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Scalia Speaks: Reflections on Law, Faith, and Life Well Lived

by Antonin Scalia, 384 Pages
Publisher: Crown Forum, October 3, 201
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Scalia Speaks: Reflections on Law, Faith, and Life Well Lived

by Antonin Scalia, 384 Pages
Publisher: Crown Forum, October 3, 201

This definitive collection of beloved Supreme Court Justice Antonin Scalia’s finest speeches covers topics as varied as the law, faith, virtue, pastimes, and his heroes and friends. Featuring a foreword by longtime friend Justice Ruth Bader Ginsburg and an intimate introduction by his youngest son, this volume includes dozens of speeches, some deeply personal, that have never before been published. Christopher J. Scalia and the Justice’s former law clerk Edward Whelan selected the speeches.

Americans have long been inspired by Justice Scalia’s ideas, delighted by his wit, and instructed by his intelligence. He was a sought-after speaker at commencements, convocations, and events across the country. Scalia Speaks will give readers the opportunity to encounter the legendary man more fully, helping them better understand the jurisprudence that made him one of the most important justices in the Court’s history and introducing them to his broader insights on faith and life.

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About Antonin Scalia

Early Life & Formative Years:

Scalia was born March 11, 1936 in Trenton, NJ, the only son of Eugene and Catherine Scalia. As a second generation American, Scalia grew up with a strong Italian home-life and was raised Roman Catholic. The family moved to Queens when Scalia was a child, and he graduated first in his class from St. Francis Xavier, a military prep school in Manhattan. He also graduated first in his class from Georgetown University with a degree in history.

He earned his law degree from Harvard Law School, where he also graduated at the top of his class.

Early Career:

Scalia’s first job out of Harvard was working in commercial law for the international firm of Jones Day, where he worked from 1961 to 1967. The lure of academia drew him to become a law professor at the University of Virginia from 1967 to 1971. In 1971, he was appointed general council of the Office of Telecommunications under the Nixon administration. He then spent two years as chairman of the US Administration Conference before joining the Ford administration in 1974, where he worked as Assistant Attorney General for the Office of Legal Council.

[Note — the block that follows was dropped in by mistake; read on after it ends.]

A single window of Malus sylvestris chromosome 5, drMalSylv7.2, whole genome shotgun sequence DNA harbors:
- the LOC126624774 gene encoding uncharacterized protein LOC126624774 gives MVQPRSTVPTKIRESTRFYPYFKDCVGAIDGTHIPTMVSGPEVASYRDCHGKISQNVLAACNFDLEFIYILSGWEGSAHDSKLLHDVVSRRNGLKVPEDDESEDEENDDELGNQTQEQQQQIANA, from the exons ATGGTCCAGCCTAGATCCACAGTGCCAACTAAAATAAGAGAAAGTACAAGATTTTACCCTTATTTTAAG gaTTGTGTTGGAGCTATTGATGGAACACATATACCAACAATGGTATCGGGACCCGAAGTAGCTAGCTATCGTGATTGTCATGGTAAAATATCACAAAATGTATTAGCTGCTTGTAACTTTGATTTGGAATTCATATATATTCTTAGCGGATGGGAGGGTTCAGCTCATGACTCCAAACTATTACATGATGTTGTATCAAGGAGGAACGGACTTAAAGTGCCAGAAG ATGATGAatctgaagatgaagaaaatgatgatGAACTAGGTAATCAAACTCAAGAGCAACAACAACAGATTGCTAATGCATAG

Academia:

With the election of Jimmy Carter, Scalia left government service and returned to academia in 1977. Until 1982, Scalia occupied a number of academic positions, including resident scholar for the conservative American Enterprise Institute and law professor at Georgetown University Law Center, University of Chicago School of Law and Stanford. He also briefly served as chairman of the American Bar Association’s section on administrative law and the Conference of Section Chairs. In 1982, Scalia’s philosophy of judicial restraint began to gather momentum after Ronald Reagan appointed him to the US Court of Appeals.

Supreme Court Nomination:

In 1986, Chief Justice Warren Burger retired and President Reagan appointed Justice William Rehnquist to the top spot. Rehnquist’s appointment drew all the attention from Congress and the media (and even the Court); many on the court were pleased, but Democrats strongly opposed his appointment. Scalia, who was tapped by Reagan to fill the vacancy, slipped through the confirmation process virtually unnoticed and floated by with a 98-0 vote (Sens. Barry Goldwater and Jack Garn didn’t cast votes). The vote was surprising because Scalia was far more conservative than any other Justice on the High Court at the time.

Originalism:

Scalia is one of the most well-known Justices on the court and is famous for his combative personality and his judicial philosophy of “originalism” (the idea that the Constitution should be interpreted in terms of what it meant to its original authors). Scalia told CBS in 2008 that his interpretive philosophy is about determining what the words of the Constitution and the Bill of Rights meant to those who ratified them. Scalia maintains he is not a “strict constructionist,” however. “I do not think the Constitution or any text should be interpreted either strictly or sloppily; it should be interpreted reasonably.”

 

 

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